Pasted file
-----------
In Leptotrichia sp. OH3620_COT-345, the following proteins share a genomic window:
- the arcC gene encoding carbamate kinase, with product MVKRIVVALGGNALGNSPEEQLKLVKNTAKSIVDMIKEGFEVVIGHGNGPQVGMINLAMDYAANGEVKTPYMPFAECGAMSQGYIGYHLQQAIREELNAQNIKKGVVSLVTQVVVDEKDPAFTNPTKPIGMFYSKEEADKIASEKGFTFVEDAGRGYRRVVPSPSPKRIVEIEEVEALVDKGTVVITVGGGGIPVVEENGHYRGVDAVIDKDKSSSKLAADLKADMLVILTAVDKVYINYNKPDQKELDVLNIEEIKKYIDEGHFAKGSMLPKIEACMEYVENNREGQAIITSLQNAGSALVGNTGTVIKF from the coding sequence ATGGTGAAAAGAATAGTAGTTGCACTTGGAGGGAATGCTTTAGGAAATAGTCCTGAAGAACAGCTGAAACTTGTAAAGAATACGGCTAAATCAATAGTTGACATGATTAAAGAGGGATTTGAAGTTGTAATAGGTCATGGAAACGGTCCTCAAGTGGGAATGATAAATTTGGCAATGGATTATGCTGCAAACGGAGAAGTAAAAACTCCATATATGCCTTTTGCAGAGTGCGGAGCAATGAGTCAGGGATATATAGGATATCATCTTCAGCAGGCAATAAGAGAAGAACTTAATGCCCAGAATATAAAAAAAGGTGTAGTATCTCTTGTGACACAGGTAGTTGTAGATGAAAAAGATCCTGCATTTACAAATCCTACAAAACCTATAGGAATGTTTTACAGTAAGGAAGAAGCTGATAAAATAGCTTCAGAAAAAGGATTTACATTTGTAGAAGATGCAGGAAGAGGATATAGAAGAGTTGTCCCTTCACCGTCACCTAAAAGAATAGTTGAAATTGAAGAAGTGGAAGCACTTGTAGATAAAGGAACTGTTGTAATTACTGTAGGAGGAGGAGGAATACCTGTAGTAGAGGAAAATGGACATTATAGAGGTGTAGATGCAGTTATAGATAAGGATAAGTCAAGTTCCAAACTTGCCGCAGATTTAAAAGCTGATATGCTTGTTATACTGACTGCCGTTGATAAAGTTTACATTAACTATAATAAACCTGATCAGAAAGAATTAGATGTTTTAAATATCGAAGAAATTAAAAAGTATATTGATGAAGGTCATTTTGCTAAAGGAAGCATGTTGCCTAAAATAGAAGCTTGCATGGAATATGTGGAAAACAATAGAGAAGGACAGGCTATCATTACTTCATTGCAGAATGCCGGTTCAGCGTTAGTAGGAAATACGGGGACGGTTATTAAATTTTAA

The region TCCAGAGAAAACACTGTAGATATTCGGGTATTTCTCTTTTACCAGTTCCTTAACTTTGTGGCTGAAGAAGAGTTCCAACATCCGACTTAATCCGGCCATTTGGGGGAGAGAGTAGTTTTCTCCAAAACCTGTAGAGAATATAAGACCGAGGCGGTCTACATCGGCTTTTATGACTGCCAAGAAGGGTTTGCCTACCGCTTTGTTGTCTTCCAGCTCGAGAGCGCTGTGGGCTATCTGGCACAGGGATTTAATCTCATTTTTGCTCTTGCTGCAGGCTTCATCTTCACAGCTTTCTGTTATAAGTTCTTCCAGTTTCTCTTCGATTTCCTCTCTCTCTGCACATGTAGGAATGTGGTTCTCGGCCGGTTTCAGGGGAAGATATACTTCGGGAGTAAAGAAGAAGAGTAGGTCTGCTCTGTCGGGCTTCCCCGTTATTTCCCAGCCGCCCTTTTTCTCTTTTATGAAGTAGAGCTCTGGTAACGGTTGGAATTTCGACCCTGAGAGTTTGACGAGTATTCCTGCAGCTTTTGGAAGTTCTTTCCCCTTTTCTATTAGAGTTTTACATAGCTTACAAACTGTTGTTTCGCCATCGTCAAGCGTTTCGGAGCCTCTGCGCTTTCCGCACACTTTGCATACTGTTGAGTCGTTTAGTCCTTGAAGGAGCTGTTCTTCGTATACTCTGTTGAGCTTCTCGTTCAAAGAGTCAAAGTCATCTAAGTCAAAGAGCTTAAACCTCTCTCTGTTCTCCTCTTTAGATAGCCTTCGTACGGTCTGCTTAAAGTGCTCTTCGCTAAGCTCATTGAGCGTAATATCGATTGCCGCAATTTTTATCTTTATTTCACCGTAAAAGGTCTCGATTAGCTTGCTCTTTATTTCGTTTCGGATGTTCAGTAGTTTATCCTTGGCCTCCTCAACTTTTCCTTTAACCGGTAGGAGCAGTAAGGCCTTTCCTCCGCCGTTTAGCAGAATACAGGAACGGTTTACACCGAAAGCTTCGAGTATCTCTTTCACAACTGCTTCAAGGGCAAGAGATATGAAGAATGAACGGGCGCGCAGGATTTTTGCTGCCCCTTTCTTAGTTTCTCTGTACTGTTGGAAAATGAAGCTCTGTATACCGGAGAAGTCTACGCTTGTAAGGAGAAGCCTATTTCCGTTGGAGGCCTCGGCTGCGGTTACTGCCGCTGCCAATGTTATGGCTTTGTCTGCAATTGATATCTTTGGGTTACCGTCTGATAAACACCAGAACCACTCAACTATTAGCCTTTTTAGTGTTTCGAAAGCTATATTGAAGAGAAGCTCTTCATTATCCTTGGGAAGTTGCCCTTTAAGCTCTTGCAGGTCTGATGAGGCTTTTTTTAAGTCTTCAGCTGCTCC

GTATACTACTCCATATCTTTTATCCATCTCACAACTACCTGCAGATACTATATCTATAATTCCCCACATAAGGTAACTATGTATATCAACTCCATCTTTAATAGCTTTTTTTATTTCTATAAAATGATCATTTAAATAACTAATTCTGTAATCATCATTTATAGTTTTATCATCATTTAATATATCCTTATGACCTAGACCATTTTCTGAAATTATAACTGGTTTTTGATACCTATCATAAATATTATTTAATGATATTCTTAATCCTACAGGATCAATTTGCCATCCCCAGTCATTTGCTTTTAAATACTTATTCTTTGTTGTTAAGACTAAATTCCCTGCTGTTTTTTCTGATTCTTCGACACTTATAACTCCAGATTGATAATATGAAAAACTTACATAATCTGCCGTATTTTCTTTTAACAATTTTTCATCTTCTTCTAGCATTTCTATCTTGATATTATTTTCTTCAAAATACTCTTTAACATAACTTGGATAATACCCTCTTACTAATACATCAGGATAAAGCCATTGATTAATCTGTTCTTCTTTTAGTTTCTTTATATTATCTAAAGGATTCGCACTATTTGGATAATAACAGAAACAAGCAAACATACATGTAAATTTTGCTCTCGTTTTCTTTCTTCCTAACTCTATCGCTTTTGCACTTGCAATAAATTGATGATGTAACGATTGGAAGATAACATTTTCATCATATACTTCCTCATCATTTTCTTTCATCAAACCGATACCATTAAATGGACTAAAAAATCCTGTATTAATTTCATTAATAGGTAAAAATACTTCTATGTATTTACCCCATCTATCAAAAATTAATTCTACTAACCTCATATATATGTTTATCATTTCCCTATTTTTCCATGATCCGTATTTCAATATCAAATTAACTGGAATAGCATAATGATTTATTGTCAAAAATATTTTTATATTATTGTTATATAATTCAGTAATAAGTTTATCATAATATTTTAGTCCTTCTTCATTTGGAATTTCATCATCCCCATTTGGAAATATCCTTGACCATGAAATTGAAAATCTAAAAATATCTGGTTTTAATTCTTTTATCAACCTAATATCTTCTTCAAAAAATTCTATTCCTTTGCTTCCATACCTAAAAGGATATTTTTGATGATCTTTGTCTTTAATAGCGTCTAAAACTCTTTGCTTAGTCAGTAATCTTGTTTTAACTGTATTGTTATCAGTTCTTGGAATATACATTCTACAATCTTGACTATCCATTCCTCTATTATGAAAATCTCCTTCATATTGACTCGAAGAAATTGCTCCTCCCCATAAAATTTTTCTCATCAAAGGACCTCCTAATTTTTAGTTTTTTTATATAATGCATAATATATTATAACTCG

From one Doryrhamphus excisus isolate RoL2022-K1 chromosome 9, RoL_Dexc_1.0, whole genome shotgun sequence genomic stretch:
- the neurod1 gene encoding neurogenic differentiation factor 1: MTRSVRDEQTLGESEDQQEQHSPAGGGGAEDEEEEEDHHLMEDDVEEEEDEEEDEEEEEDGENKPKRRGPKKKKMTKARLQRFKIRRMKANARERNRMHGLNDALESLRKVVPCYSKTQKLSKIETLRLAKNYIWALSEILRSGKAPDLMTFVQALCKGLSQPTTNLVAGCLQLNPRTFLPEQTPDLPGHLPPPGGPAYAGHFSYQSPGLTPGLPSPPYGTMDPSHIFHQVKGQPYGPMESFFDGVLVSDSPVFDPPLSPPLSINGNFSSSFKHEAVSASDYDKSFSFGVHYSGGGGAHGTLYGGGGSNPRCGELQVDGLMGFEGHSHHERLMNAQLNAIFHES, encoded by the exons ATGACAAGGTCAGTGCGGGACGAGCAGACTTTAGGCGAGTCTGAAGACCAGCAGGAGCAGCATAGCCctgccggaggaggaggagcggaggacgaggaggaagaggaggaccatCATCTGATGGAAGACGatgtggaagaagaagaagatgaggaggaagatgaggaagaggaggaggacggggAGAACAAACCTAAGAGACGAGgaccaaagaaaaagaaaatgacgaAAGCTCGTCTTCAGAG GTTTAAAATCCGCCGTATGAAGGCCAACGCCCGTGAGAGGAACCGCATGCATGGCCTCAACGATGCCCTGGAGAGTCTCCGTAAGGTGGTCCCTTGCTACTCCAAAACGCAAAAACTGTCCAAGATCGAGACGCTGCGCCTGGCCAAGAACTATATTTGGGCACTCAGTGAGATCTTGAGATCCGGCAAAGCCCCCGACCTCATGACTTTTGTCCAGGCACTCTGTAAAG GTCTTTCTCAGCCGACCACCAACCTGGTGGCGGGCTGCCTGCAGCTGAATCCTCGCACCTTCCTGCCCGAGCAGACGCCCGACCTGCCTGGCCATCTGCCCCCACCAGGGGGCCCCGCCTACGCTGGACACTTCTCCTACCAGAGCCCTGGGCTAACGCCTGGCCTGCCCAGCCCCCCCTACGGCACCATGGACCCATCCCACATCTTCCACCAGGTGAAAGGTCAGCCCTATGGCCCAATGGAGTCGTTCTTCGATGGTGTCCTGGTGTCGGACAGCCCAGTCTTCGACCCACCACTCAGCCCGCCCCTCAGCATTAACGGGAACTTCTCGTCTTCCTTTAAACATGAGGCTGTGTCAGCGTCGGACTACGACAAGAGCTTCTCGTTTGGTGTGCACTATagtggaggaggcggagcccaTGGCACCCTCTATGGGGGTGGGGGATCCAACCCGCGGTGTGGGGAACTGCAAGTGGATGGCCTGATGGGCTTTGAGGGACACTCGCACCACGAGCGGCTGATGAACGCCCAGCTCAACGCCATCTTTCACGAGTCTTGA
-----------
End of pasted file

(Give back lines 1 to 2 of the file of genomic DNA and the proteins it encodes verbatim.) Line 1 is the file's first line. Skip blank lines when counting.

In Leptotrichia sp. OH3620_COT-345, the following proteins share a genomic window:
- the arcC gene encoding carbamate kinase, with product MVKRIVVALGGNALGNSPEEQLKLVKNTAKSIVDMIKEGFEVVIGHGNGPQVGMINLAMDYAANGEVKTPYMPFAECGAMSQGYIGYHLQQAIREELNAQNIKKGVVSLVTQVVVDEKDPAFTNPTKPIGMFYSKEEADKIASEKGFTFVEDAGRGYRRVVPSPSPKRIVEIEEVEALVDKGTVVITVGGGGIPVVEENGHYRGVDAVIDKDKSSSKLAADLKADMLVILTAVDKVYINYNKPDQKELDVLNIEEIKKYIDEGHFAKGSMLPKIEACMEYVENNREGQAIITSLQNAGSALVGNTGTVIKF from the coding sequence ATGGTGAAAAGAATAGTAGTTGCACTTGGAGGGAATGCTTTAGGAAATAGTCCTGAAGAACAGCTGAAACTTGTAAAGAATACGGCTAAATCAATAGTTGACATGATTAAAGAGGGATTTGAAGTTGTAATAGGTCATGGAAACGGTCCTCAAGTGGGAATGATAAATTTGGCAATGGATTATGCTGCAAACGGAGAAGTAAAAACTCCATATATGCCTTTTGCAGAGTGCGGAGCAATGAGTCAGGGATATATAGGATATCATCTTCAGCAGGCAATAAGAGAAGAACTTAATGCCCAGAATATAAAAAAAGGTGTAGTATCTCTTGTGACACAGGTAGTTGTAGATGAAAAAGATCCTGCATTTACAAATCCTACAAAACCTATAGGAATGTTTTACAGTAAGGAAGAAGCTGATAAAATAGCTTCAGAAAAAGGATTTACATTTGTAGAAGATGCAGGAAGAGGATATAGAAGAGTTGTCCCTTCACCGTCACCTAAAAGAATAGTTGAAATTGAAGAAGTGGAAGCACTTGTAGATAAAGGAACTGTTGTAATTACTGTAGGAGGAGGAGGAATACCTGTAGTAGAGGAAAATGGACATTATAGAGGTGTAGATGCAGTTATAGATAAGGATAAGTCAAGTTCCAAACTTGCCGCAGATTTAAAAGCTGATATGCTTGTTATACTGACTGCCGTTGATAAAGTTTACATTAACTATAATAAACCTGATCAGAAAGAATTAGATGTTTTAAATATCGAAGAAATTAAAAAGTATATTGATGAAGGTCATTTTGCTAAAGGAAGCATGTTGCCTAAAATAGAAGCTTGCATGGAATATGTGGAAAACAATAGAGAAGGACAGGCTATCATTACTTCATTGCAGAATGCCGGTTCAGCGTTAGTAGGAAATACGGGGACGGTTATTAAATTTTAA